Reheating leftover pasta may improve blood sugar levels for diabetes
A group of 10 volunteers were tested over three days eating a bowl of white pasta topped with a simple tomato sauce. On one day they ate pasta hot, when it was freshly cooked; the next day they ate pasta cold, after it had been chilled overnight; and on the third and final day of the test they ate pasta which had been chilled and then reheated.
After eating their bowl of pasta each volunteer took their own blood sample every 15 minutes for two hours. The samples were analysed to find out how much glucose they had in their blood and plotted how their blood sugar levels changed as the meal was digested.
The results showed that when the volunteers ate the hot, freshly cooked, pasta their blood glucose showed a sharp rise and fall, as expected. When the volunteers ate the chilled pasta the following day, their blood glucose did not rise as much. The cold pasta therefore did not cause the unhealthy surges in blood sugar and insulin.
On the final day the research team were surprised by the results from the volunteers who ate the reheated pasta. This had never been tried before and the results were striking: the blood glucose in these volunteers rose half as much as it did after eating even the chilled pasta – already known to have health benefits.
The findings suggested that by simply reheating pasta dishes (and probably potatoes and other starchy foods) after chilling in the fridge makes it much healthier – protecting people against sharp spikes in blood sugar, while providing all the benefits of fibre, without having to change your diet.
Dr Robertson is set to continue with her research looking at whether adding resistant starch to the diet can improve some of the blood results associated with diabetes.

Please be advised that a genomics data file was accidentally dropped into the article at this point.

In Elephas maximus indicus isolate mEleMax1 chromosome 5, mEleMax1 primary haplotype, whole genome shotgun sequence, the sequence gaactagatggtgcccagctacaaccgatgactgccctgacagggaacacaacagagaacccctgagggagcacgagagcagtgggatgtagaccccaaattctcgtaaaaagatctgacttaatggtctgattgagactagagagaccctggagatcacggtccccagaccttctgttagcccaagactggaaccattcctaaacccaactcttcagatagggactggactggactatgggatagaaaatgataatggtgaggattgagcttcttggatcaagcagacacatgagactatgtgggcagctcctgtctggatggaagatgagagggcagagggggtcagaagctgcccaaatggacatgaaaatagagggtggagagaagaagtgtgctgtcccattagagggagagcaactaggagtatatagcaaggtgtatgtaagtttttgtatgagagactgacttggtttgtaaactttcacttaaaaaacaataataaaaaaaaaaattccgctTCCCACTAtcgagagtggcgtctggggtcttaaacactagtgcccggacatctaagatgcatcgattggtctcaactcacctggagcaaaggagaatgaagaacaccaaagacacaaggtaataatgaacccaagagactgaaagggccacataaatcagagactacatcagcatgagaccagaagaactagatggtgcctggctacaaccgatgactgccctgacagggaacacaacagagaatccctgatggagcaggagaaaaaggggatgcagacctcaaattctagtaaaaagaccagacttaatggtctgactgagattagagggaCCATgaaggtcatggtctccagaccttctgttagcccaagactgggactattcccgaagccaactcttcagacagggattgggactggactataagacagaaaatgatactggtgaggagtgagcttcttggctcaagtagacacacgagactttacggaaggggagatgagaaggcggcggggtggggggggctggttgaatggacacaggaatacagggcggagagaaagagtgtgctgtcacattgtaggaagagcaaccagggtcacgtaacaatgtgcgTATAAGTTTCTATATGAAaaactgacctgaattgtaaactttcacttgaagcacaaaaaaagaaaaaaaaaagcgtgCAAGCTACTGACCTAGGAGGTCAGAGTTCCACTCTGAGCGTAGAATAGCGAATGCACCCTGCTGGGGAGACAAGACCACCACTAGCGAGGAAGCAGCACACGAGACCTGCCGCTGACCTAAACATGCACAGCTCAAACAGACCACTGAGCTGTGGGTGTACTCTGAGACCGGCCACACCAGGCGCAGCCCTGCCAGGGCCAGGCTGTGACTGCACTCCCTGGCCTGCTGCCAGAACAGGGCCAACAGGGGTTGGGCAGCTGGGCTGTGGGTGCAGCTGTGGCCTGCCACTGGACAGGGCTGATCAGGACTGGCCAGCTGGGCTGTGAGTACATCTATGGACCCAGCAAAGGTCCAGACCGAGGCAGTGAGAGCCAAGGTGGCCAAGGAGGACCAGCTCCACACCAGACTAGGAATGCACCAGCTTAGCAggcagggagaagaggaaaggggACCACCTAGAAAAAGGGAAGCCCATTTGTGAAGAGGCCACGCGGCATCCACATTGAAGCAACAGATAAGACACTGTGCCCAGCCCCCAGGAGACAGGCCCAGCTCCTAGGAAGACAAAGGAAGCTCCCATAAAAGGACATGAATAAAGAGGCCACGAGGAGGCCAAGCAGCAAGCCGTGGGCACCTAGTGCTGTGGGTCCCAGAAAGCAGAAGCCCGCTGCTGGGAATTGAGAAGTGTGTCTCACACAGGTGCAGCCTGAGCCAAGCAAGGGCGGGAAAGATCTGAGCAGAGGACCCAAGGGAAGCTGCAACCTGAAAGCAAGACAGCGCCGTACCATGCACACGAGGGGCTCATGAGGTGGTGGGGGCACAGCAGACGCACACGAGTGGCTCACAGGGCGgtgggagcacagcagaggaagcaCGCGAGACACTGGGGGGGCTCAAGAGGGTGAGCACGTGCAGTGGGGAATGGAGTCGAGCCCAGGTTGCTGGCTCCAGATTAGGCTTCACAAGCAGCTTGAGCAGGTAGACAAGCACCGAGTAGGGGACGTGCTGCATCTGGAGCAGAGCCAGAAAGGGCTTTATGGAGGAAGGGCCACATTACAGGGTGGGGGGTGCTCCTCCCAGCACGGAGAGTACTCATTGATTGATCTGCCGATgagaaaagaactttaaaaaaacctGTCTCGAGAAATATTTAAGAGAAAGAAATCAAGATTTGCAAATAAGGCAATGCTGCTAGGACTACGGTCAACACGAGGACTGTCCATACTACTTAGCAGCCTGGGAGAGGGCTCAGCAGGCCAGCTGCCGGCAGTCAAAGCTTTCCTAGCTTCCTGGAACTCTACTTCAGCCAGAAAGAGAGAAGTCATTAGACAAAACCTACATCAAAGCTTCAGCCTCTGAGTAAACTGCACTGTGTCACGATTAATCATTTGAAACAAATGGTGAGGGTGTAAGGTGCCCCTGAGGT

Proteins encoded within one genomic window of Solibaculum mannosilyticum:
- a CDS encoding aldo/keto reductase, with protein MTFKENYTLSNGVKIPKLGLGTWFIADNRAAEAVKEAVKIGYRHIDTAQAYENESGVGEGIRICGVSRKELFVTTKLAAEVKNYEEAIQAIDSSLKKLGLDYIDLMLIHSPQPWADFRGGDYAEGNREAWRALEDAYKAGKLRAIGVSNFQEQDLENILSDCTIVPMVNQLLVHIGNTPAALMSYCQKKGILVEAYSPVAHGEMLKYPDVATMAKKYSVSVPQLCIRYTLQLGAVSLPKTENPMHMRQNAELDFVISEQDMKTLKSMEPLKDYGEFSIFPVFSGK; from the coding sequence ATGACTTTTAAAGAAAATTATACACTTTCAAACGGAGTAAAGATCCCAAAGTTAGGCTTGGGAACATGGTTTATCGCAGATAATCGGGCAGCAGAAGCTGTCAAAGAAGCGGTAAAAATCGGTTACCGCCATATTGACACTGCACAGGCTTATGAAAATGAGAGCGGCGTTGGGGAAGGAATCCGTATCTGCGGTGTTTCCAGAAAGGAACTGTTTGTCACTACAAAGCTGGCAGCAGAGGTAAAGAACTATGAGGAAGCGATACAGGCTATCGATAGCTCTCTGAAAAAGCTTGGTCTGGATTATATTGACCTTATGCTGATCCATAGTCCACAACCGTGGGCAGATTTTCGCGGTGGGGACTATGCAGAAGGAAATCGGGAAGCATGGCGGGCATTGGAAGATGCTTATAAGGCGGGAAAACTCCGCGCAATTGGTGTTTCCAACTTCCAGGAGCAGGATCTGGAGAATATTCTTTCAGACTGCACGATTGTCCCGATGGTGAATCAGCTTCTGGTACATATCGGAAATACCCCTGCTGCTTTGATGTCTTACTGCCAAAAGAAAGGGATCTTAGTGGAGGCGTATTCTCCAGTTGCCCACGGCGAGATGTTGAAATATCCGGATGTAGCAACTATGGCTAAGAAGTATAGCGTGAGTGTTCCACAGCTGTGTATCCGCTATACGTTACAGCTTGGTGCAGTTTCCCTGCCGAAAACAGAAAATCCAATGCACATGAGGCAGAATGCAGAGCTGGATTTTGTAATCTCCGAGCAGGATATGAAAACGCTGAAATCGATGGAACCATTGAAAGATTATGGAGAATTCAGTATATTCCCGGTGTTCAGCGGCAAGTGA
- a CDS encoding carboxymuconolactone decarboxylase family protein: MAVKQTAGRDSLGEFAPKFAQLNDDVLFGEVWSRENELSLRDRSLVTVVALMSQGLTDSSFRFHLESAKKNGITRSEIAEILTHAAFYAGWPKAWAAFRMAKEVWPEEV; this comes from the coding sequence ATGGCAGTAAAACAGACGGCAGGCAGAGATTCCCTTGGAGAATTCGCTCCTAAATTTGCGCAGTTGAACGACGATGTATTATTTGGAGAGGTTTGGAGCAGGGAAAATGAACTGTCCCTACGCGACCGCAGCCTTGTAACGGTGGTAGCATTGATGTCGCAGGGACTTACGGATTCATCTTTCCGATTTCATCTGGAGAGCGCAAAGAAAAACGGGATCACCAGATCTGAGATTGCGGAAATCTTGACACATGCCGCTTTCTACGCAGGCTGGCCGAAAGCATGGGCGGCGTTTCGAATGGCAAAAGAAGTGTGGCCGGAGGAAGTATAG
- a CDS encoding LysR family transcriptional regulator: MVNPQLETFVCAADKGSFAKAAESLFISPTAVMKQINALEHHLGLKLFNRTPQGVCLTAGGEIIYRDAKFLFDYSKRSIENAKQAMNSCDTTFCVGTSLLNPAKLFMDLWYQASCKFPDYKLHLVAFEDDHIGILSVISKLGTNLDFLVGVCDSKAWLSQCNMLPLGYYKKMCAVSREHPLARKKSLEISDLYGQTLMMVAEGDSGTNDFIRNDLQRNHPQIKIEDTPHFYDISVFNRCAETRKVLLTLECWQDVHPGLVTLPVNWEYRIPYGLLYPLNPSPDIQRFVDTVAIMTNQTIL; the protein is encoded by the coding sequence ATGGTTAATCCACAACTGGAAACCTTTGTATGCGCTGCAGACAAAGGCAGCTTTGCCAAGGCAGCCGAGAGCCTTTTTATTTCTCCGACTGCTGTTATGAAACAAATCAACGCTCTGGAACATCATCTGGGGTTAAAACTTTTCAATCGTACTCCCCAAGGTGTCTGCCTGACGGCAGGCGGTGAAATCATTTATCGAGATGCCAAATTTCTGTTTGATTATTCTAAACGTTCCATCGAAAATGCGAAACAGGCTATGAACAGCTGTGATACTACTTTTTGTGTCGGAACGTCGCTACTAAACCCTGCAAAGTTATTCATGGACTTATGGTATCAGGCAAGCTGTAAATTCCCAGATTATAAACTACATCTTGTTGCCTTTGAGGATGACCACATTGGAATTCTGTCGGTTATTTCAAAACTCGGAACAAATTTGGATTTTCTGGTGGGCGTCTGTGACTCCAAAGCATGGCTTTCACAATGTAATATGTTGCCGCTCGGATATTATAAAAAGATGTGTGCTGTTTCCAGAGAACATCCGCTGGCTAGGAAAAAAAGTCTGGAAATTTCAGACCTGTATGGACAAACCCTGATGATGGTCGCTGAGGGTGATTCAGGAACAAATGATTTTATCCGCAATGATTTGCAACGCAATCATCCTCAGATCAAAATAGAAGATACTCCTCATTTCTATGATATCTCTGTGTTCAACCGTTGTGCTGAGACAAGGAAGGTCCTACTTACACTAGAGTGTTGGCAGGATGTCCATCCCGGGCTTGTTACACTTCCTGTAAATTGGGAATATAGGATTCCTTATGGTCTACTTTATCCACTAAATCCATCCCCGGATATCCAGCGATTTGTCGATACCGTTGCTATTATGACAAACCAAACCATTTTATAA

Pam Dyson, Specialist Diabetes Dietitian, Oxford Centre for Diabetes, Endocrinology and Metabolism (OCDEM) and DRWF leaflet author, said: “There has been a lot of interest in resistant starch (RS) and its effects on body weight and diabetes control over the past few years.
“Resistant starch is starch that passes through the small intestine undigested and moves into the large intestine, where the action of bacteria produce short chain fatty acids (SCFA). Resistant starch is categorised as:
- RS1: Physically enclosed starch, usually found in the cell walls of grains, seeds and legumes (peas, beans and lentils)
- RS2: raw starch granules as found in potatoes before cooking and green bananas
- RS3: retrograded starch found in foods like pasta, potatoes and rice after cooking and chilling (and re-heating)
- RS4: chemically modified starch, which does not occur naturally and is created in the laboratory.
“The main area of interest is RS3, simply because these starches are readily accessible and palatable, although there is great interest in prebiotics such as inulin (found in Jerusalem artichoke) as they appear to have similar effects to RS.
“As the carbohydrate from RS passes into the large intestine largely unchanged, it acts as a foodstuff for gut bacteria and is fermented to SCFA. The products of colonic bacterial fermentation appear to favourably influence health by a variety of means.”
Among the health benefits resistant starch has been associated with are: weight management; improvements in glucose metabolism in people with and without diabetes; improvements in the metabolic syndrome; and protection against colon cancer.
Dr Dyson added: “Most studies report mild side-effects associated with diets high in RS. RS may affect laxation and cause gastrointestinal effects, including abdominal discomfort, flatulence, and diarrhoea, especially at higher or excessive intakes.”
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